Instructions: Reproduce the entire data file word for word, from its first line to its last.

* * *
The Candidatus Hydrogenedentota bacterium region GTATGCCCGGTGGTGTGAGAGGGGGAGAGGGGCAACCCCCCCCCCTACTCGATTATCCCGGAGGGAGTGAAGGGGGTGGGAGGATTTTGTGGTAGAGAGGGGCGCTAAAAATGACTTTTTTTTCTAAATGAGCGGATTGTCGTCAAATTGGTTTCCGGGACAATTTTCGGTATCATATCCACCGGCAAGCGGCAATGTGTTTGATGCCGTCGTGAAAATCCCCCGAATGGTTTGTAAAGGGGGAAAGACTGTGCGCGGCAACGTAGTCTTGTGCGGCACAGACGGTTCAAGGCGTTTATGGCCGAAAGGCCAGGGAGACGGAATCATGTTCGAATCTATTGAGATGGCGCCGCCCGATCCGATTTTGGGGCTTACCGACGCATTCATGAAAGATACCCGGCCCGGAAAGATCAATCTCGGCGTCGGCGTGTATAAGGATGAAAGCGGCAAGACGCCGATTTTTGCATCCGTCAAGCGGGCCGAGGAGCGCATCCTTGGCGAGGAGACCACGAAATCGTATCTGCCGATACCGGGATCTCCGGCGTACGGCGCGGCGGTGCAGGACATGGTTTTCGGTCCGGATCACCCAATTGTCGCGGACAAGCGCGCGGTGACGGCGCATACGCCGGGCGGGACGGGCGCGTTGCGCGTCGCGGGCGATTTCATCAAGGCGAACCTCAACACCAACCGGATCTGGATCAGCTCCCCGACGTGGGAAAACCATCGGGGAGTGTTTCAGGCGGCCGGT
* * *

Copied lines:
The Candidatus Hydrogenedentota bacterium region GTATGCCCGGTGGTGTGAGAGGGGGAGAGGGGCAACCCCCCCCCCTACTCGATTATCCCGGAGGGAGTGAAGGGGGTGGGAGGATTTTGTGGTAGAGAGGGGCGCTAAAAATGACTTTTTTTTCTAAATGAGCGGATTGTCGTCAAATTGGTTTCCGGGACAATTTTCGGTATCATATCCACCGGCAAGCGGCAATGTGTTTGATGCCGTCGTGAAAATCCCCCGAATGGTTTGTAAAGGGGGAAAGACTGTGCGCGGCAACGTAGTCTTGTGCGGCACAGACGGTTCAAGGCGTTTATGGCCGAAAGGCCAGGGAGACGGAATCATGTTCGAATCTATTGAGATGGCGCCGCCCGATCCGATTTTGGGGCTTACCGACGCATTCATGAAAGATACCCGGCCCGGAAAGATCAATCTCGGCGTCGGCGTGTATAAGGATGAAAGCGGCAAGACGCCGATTTTTGCATCCGTCAAGCGGGCCGAGGAGCGCATCCTTGGCGAGGAGACCACGAAATCGTATCTGCCGATACCGGGATCTCCGGCGTACGGCGCGGCGGTGCAGGACATGGTTTTCGGTCCGGATCACCCAATTGTCGCGGACAAGCGCGCGGTGACGGCGCATACGCCGGGCGGGACGGGCGCGTTGCGCGTCGCGGGCGATTTCATCAAGGCGAACCTCAACACCAACCGGATCTGGATCAGCTCCCCGACGTGGGAAAACCATCGGGGAGTGTTTCAGGCGGCCGGT